For investment firm Barclays Capital, the iPhone 5S replacement needs to relive the first iPhone launch moments - when the late Steve Jobs pulled the smartphone from his pocket and revealed a device that he called then as the iPod and mobile phone fused together.
That time, the industry hailed the first iPhone as the mobile phone reinvented. Awes and jaw-drops were easy to come by during that time, which according to Barclays analyst Ben Reitzes is likely not the case come the iPhone 6 launch time.
Reitzes told Apple Insider that while the next iPhone and the rumoured new product categories from Apple seem to inspire excitement among consumers, prodding the market to believe that double-digit growth is sustainable in the next few years is another story.
Reading on speculations about the iPhone 6, the iWatch and even the Apple TV, it is quite hard to be convinced that "these products could move the needle like new categories did in the old days," the analyst said.
Must be a game-changer
As a result, according to Business Insider, Barclays is downgrading Apple's market prospects, advising on investors that "we believe it is time to step aside, given a maturing smart phone market."
There's got to be something revolutionary or game-changer from the upcoming iPhone model for Barclays to review its current assessment, Reitzes stressed.
And research firm NPD Group appears to agree, pointing too to what analysts have been harping about in the past few months - the global smartphone market saturation, the ill-effects of which are more prominent on the high-end segment. Now that is Apple's turf.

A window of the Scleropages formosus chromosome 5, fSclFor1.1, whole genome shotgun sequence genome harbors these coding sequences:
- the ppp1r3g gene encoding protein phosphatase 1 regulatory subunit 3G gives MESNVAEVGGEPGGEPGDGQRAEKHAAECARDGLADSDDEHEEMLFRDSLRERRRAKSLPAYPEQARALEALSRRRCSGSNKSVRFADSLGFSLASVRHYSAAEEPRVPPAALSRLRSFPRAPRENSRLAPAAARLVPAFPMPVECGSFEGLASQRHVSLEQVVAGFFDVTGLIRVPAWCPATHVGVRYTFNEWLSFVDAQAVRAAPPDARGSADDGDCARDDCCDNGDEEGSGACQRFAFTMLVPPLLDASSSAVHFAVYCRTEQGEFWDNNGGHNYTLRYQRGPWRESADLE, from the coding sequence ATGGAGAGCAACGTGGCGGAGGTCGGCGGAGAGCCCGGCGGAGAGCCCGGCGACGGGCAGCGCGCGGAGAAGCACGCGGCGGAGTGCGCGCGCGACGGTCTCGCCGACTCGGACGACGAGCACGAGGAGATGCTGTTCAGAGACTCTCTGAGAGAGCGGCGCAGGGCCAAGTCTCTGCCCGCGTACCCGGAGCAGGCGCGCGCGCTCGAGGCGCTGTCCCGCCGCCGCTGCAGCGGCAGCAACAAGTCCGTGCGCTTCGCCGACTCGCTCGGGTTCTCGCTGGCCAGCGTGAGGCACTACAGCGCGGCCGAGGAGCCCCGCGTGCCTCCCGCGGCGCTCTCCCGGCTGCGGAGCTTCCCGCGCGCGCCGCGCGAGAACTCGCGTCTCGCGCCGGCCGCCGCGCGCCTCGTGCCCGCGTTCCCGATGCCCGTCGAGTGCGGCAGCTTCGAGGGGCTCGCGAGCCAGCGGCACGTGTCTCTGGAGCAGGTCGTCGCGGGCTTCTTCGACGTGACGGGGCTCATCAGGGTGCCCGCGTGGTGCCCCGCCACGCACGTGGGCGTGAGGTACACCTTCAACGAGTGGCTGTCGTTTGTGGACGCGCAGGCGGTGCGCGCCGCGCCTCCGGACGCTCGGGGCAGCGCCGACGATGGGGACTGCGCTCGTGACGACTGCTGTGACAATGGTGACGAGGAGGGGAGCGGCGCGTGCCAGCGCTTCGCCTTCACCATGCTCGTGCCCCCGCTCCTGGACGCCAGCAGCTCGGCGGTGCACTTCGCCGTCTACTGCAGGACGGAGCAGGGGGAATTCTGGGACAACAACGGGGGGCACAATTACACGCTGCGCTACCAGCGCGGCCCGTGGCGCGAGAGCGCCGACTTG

Wanted: Mass appeal
According to NDP, while the iPhone remains the muscle-car smartphone of choice in the United States by the end of 2013, the handset remains the preferred gadget of the affluent. The rest of the market, which is the biggest slice not only in the U.S. but also in other parts of the world, gravitates toward the competition - mostly on Android devices and specifically made by Samsung.
Numerous reports from research firms have indicated that for 2013, some one billion smartphones were shipped out and 30 per cent of which came from Samsung. That would over 300 million units that dwarf over the South Korean tech giant's rivals, Apple including.
As the projected saturation becomes more prevalent in 2014, the challenge for Samsung is to maintain the hold on the budget-sensitive market it controls while Apple must deal with two things on the horizon, according to NPD
The tech giant needs to ensure that the next iPhone will also appeal to the masses while at the same time must keep the upscale customers interested to the same device, said the same NPD report published by Apple Insider.
So on release date, analysts would want to see an iPhone 6 that is both a game-changer and accessible to more buyers in order to counter the prevailing market forces, aside of course from the killer features that the device will come packed with.
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